The bill would make it so any civil lawsuit that would lead to what’s called a “nationwide injunction” — a ruling would affect the whole nation — would have to be heard by the U.S. District Court in Washington, D.C.

If that was what had happened in the mifepristone case, for example, then Kacsmaryk would not have ruled on the case at the federal district court level.

“Activist plaintiffs should not be able to hand-pick individual judges to set nationwide policy, which is why it’s critical we address the issue of judge shopping in our federal courts,” Hirono said in a statement.

U.S. Sen. U.S. Sen. Mazie Hirono (D-HI), wearing a face mask with drawings of late Justice Ruth Bader Ginsburg. Shawn Thew-Pool/Getty Images

It’s early, but so far, however, Hirono’s bill has not yet attracted a co-sponsor or received a hearing date.

Nationwide injunctions have become more common in recent years, Levinson said, and Trump was very effective at getting ideological judges, who will issue these kinds of rulings, placed on the federal bench. Levinson says the conservative legal movement seems to see this as a time to achieve as many of its goals as it can now that there are so many judges on the federal courts that are sympathetic to those goals.

“This is the moment. If you’re a conservative, I don’t know if it’s going to get better than this,” Levinson says. “This crop of conservative justices is just so much more conservative than anything that we’ve really seen in the past 75 or 100 years.”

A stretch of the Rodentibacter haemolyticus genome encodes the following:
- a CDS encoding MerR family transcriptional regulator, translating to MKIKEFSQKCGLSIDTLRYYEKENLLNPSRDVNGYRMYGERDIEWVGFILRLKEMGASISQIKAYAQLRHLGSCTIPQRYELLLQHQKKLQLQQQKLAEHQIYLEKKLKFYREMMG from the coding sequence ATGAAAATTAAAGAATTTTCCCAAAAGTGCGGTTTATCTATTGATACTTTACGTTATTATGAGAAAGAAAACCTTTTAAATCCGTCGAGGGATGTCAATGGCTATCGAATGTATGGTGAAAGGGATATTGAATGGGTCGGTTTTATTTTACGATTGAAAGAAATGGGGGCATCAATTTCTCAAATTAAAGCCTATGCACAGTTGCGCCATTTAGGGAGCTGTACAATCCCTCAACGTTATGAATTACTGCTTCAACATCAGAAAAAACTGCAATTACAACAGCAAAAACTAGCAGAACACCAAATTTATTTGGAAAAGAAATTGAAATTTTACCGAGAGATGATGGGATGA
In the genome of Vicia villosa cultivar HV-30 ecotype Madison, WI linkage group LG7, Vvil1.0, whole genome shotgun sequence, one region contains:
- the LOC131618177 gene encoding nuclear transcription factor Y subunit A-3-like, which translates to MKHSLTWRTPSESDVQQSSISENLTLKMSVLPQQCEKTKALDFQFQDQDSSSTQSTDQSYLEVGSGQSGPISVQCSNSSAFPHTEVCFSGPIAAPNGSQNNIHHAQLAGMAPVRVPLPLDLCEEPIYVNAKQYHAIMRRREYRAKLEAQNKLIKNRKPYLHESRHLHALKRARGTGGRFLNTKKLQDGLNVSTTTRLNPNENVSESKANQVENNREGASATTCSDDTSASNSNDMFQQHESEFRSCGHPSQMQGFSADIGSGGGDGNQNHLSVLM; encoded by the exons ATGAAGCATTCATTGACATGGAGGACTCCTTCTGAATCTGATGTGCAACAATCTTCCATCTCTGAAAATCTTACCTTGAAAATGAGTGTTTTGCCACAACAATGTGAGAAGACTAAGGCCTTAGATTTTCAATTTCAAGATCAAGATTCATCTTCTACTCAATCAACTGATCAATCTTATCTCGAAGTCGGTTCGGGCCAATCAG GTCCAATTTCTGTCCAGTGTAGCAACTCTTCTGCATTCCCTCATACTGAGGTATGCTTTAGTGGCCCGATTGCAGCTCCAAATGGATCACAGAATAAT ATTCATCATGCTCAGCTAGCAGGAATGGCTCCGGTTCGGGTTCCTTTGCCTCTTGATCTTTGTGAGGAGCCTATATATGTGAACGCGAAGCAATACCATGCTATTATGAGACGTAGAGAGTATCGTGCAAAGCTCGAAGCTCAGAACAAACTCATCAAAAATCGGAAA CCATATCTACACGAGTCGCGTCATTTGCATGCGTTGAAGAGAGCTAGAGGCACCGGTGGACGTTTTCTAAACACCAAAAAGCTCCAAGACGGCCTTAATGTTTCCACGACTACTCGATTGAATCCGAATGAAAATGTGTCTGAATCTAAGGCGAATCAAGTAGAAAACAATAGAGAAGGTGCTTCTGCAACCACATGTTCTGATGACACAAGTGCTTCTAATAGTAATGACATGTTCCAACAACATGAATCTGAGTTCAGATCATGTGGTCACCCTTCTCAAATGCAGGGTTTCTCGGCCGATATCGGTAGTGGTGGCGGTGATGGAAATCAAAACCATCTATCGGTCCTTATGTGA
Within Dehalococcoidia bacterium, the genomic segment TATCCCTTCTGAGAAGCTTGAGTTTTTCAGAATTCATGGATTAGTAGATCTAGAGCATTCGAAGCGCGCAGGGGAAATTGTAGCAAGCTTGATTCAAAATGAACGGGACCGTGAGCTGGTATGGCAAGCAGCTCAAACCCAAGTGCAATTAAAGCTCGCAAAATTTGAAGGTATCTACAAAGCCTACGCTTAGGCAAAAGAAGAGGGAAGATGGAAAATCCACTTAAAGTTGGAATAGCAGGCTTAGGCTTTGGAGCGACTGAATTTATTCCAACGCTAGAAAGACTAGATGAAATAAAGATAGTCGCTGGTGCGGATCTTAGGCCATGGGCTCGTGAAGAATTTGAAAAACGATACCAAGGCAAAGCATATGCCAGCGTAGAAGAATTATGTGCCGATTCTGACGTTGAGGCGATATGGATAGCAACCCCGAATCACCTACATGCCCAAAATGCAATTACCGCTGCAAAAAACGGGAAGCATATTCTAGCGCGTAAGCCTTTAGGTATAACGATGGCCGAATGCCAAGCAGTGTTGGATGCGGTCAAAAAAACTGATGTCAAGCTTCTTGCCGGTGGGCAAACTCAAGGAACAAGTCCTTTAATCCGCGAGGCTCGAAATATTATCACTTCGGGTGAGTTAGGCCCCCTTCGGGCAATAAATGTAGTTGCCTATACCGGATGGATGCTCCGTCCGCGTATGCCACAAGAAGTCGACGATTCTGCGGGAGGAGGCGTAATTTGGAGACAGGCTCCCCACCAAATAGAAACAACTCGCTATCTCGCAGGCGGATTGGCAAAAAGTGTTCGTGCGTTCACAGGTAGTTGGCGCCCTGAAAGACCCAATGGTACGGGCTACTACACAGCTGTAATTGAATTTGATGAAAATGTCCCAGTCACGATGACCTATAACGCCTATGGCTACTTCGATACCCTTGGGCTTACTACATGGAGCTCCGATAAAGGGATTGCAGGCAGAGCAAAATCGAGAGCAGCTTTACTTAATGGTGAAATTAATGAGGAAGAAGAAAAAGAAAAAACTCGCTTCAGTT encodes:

Trump installed so many judges that a plaintiff might not even have to work very hard to get the desired result when filing this kind of suit, Trammell says, because there are now so many “zealots” on the federal bench. He says you could get a favorable ruling with “dumb luck” because of that.

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Evan Caminker, a professor of law at the University of Michigan, says he thinks Hirono’s bill would likely “minimize judge-shopping for national injunctions,” because these kinds of cases would all end up before the same district court in Washington, D.C.

That said, he can imagine conservatives might feel such a change would be too beneficial for liberals.

“I suspect some will oppose the bill simply because there happens to be a slight majority of Democratic-appointed judges in D.C. on both the trial and appellate levels, though of course that will change over time,” Caminker says.

Alternatively, Caminker says some have proposed sending these kinds of cases to a random district court. That would also be effective because the plaintiffs filing the lawsuit would have no idea where it was going to be heard.